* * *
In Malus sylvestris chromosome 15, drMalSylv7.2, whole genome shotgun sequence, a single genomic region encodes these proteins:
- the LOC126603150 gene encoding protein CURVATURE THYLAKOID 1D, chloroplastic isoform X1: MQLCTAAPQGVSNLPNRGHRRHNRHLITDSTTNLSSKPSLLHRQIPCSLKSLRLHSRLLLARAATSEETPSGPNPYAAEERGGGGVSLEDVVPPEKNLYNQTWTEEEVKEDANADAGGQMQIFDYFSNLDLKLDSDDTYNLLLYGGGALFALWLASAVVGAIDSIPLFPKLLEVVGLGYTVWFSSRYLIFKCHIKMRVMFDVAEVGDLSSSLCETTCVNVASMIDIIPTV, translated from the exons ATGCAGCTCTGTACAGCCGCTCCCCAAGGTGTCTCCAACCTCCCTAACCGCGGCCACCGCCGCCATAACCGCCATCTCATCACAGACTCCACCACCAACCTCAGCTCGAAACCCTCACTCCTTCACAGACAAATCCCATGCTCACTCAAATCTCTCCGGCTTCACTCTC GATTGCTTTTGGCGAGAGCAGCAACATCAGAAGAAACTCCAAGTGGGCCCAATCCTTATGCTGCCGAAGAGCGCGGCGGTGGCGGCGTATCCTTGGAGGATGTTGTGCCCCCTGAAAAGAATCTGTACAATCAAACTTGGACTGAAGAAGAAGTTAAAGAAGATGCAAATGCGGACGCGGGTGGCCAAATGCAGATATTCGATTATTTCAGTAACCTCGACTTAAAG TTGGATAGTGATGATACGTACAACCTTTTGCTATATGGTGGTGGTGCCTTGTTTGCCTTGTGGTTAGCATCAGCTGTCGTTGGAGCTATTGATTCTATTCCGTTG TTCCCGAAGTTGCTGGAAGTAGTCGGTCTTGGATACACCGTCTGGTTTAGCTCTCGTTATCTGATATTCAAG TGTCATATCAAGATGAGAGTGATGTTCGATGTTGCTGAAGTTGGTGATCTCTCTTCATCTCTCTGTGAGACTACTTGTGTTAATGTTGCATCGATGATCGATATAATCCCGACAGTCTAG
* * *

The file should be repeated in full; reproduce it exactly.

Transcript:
In Malus sylvestris chromosome 15, drMalSylv7.2, whole genome shotgun sequence, a single genomic region encodes these proteins:
- the LOC126603150 gene encoding protein CURVATURE THYLAKOID 1D, chloroplastic isoform X1: MQLCTAAPQGVSNLPNRGHRRHNRHLITDSTTNLSSKPSLLHRQIPCSLKSLRLHSRLLLARAATSEETPSGPNPYAAEERGGGGVSLEDVVPPEKNLYNQTWTEEEVKEDANADAGGQMQIFDYFSNLDLKLDSDDTYNLLLYGGGALFALWLASAVVGAIDSIPLFPKLLEVVGLGYTVWFSSRYLIFKCHIKMRVMFDVAEVGDLSSSLCETTCVNVASMIDIIPTV, translated from the exons ATGCAGCTCTGTACAGCCGCTCCCCAAGGTGTCTCCAACCTCCCTAACCGCGGCCACCGCCGCCATAACCGCCATCTCATCACAGACTCCACCACCAACCTCAGCTCGAAACCCTCACTCCTTCACAGACAAATCCCATGCTCACTCAAATCTCTCCGGCTTCACTCTC GATTGCTTTTGGCGAGAGCAGCAACATCAGAAGAAACTCCAAGTGGGCCCAATCCTTATGCTGCCGAAGAGCGCGGCGGTGGCGGCGTATCCTTGGAGGATGTTGTGCCCCCTGAAAAGAATCTGTACAATCAAACTTGGACTGAAGAAGAAGTTAAAGAAGATGCAAATGCGGACGCGGGTGGCCAAATGCAGATATTCGATTATTTCAGTAACCTCGACTTAAAG TTGGATAGTGATGATACGTACAACCTTTTGCTATATGGTGGTGGTGCCTTGTTTGCCTTGTGGTTAGCATCAGCTGTCGTTGGAGCTATTGATTCTATTCCGTTG TTCCCGAAGTTGCTGGAAGTAGTCGGTCTTGGATACACCGTCTGGTTTAGCTCTCGTTATCTGATATTCAAG TGTCATATCAAGATGAGAGTGATGTTCGATGTTGCTGAAGTTGGTGATCTCTCTTCATCTCTCTGTGAGACTACTTGTGTTAATGTTGCATCGATGATCGATATAATCCCGACAGTCTAG